Investing

What I did with $100,000 and Dividend Income Update

Editor's Note

Advertisers are not responsible for the contents of this site including any editorials or reviews that may appear on this site. For complete and current information on any advertiser product, please visit their Web site.

Well, I finally faced my investing inertia and did something with the $100,000.

A few weeks ago, I had a post on my monologue with myself on what I should do with the $100,000 that you often see sitting there in my net worth updates… that has been the case for many many months. So thank you for your patience and I listened to your nagging and monthly questions as to why I had over $100,000 in cash sitting there.

Well, I finally faced my investing inertia and did something with the $100,000. I spent hours and hours (sometimes I get manic and spend a whole day just thinking about the different options and calculating the potential losses, the potential gains, and the potential monthly interest income) thinking about it and finally took action.

Investing is akin to starting a new relationship… there are risks involved but there is also plenty to gain. There is so much uncertainty before you commit. But once you committed the relationship will unfold and hopefully the gains will be fantastic! But if you don’t do anything you will never know.

So… Yay me! For taking action haha.

So to recap, the options I considered were investing in United States real estate, looking at implementing the Smith Manoeuvre, and looking at buying exchange-traded funds. So what I decided, in the end, was to buy exchange-traded funds. I pretty much revamped my RRSP portfolio and sold everything to start a new portfolio (minus the Bell and Telus shares that I own).

Here is what I ended up doing with the $100,000:

I put $10,000 into the RRSP and basically, I have paid off my Home Buyers Plan.

I put this extra money into the RRSP account I have with Questrade. I used the Canadian Couch Potato’s suggested Exchange Traded Fund model portfolio (why mess with success, I ask?) after researching each component of the model portfolio.

So to summarize here is what I put in my newly revamped RRSP (which is about $20,000 worth):

  • 15% ZCN (BMO S&P/TSX Capped Composite Index ETF)—> I actually kept this outside of the RRSP in my margin account because it’s not taxed heavily like other things in my RRSP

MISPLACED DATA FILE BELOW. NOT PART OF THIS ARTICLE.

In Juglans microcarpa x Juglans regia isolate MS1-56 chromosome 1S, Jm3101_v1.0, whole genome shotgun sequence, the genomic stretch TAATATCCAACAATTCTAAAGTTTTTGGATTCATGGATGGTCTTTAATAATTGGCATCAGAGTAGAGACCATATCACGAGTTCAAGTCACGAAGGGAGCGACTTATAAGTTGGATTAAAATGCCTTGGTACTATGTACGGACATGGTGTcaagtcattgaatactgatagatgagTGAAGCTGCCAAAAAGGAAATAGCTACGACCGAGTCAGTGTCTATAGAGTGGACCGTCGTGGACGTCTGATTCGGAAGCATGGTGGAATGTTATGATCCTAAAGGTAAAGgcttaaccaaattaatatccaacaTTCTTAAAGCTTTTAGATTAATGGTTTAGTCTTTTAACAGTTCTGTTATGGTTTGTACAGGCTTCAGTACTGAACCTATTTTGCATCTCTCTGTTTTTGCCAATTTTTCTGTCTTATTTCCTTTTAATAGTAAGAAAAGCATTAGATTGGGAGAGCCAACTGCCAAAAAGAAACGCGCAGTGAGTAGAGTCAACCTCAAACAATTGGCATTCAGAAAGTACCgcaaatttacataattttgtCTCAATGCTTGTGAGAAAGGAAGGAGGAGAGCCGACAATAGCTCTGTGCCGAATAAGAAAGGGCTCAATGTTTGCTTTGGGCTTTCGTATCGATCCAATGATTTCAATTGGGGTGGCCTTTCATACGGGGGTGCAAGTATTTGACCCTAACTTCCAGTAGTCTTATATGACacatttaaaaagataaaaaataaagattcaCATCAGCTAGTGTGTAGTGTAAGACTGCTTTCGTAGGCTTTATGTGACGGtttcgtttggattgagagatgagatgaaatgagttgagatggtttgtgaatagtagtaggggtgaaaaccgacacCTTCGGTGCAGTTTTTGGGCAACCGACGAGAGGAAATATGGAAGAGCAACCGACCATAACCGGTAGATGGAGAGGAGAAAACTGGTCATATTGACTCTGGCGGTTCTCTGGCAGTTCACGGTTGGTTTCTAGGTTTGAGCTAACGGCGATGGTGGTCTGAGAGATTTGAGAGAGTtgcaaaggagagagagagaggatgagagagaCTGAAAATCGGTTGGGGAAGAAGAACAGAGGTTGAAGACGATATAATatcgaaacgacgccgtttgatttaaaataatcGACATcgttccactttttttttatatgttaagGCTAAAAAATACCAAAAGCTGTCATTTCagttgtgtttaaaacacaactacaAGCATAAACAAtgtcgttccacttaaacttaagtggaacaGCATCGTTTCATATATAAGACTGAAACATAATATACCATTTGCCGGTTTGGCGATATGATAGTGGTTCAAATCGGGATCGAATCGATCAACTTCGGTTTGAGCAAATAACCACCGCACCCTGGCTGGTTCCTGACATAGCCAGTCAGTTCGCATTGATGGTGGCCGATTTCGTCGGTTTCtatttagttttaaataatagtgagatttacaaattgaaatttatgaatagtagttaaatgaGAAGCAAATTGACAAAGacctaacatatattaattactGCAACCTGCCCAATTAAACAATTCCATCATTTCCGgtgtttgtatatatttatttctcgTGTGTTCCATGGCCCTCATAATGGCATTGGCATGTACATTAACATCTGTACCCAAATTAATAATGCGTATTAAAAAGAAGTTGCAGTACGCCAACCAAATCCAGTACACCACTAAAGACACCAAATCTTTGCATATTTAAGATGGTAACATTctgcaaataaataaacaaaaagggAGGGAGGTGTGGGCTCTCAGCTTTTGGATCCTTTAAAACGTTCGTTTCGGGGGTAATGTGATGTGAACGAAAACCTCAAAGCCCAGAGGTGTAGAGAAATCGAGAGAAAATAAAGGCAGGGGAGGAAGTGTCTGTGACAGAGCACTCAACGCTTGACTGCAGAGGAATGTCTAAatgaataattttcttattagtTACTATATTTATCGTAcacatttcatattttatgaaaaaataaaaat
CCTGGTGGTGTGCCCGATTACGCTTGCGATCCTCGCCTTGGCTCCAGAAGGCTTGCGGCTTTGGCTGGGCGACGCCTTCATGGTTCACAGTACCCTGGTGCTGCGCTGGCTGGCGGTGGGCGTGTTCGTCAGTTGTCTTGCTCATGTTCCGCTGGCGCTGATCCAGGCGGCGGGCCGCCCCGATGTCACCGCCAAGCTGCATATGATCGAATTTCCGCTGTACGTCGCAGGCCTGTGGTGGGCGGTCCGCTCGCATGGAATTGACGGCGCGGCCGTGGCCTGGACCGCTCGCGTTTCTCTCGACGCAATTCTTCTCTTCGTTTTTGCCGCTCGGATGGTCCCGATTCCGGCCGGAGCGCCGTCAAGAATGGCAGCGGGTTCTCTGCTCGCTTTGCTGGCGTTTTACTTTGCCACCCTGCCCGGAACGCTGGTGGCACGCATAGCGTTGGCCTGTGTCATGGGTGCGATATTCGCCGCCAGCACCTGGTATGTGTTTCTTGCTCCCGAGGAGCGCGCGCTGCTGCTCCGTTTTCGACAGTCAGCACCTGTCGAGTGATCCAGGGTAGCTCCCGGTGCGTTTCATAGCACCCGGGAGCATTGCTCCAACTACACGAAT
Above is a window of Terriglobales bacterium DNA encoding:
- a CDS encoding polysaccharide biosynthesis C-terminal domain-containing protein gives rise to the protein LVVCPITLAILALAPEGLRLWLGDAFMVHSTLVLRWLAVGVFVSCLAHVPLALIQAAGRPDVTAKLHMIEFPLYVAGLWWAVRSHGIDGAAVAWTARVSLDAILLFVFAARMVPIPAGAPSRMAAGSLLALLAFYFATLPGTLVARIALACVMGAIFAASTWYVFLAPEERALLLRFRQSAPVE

• 25% VTI (Vanguard Total Stock Market ETF) —> I had this from before but just added more shares
  • 20% VXUS (Vanguard Total International Stock ETF)
  • 10% ZRE (BMO Equal Weight REITS Index ETF) —> this satisfies my lack of rental income and rental property at present
  • 10% XRB (iShares DEX Real Return Bond Index Fund)
  • 20% XBB (iShares DEX Universe Bond Index Fund)

I also looked into NLY which is a US REIT and bought a few shares in this, again satisfying my lack of rental income and US real estate (thanks Liquid Independence!)

I also saved $5500 of this $100,000 for my TFSA contribution for 2014.

Then I proceeded to buy a lot of ETFs.

I bought $50,000 worth of CPD Claymore S&P/TSX Canadian Preferred Share ETF (haha thanks for the suggestion, reader of my blog!) and set a stop loss. Stop losses are my friend. Best Friends Forever.

I then bought Vanguard exchange-traded funds (check out the Vanguard versus TD e-series post) with the remainder of the money.

  • 30% in VUS Vanguard U.S. Total Market Index ETF (CAD-hedged)
  • 30% in VEF FTSE Developed ex North America Index ETF (CAD-hedged)
  • 15% in ZDV BMO Canada Dividends ETF
  • 25% in CLF ISHARES 1-5 YR LADDER GOVT BOND FUND

So, with all my purchases going as planned (some have yet to be executed because they haven’t dipped to the price I want to buy in at), here is my updated dividend income chart for your viewing pleasure (NB: I haven’t included all of the dividends and monthly income from the RRSP portfolio, I will update that next time!). Exciting to be over $5000 in income though!

As of today, I am down $200 in CPD already haha but once I get paid my monthly income that should counteract this minor setback. I still have over $50,000 in cash savings which is nice and appeases the non-risk taker in me.

So my dear readers, what are your thoughts? Dividend lovers, should I have gone dividends all the way? Are we going to start an Exchange-Traded Funds versus Dividend Lover debate here?

Young

Young is a writer and former owner of Young and Thrifty. She lives in Vancouver, BC and enjoys long walks on the beach, spending time with her anxious dog, and finding good deals.



Recommended Stories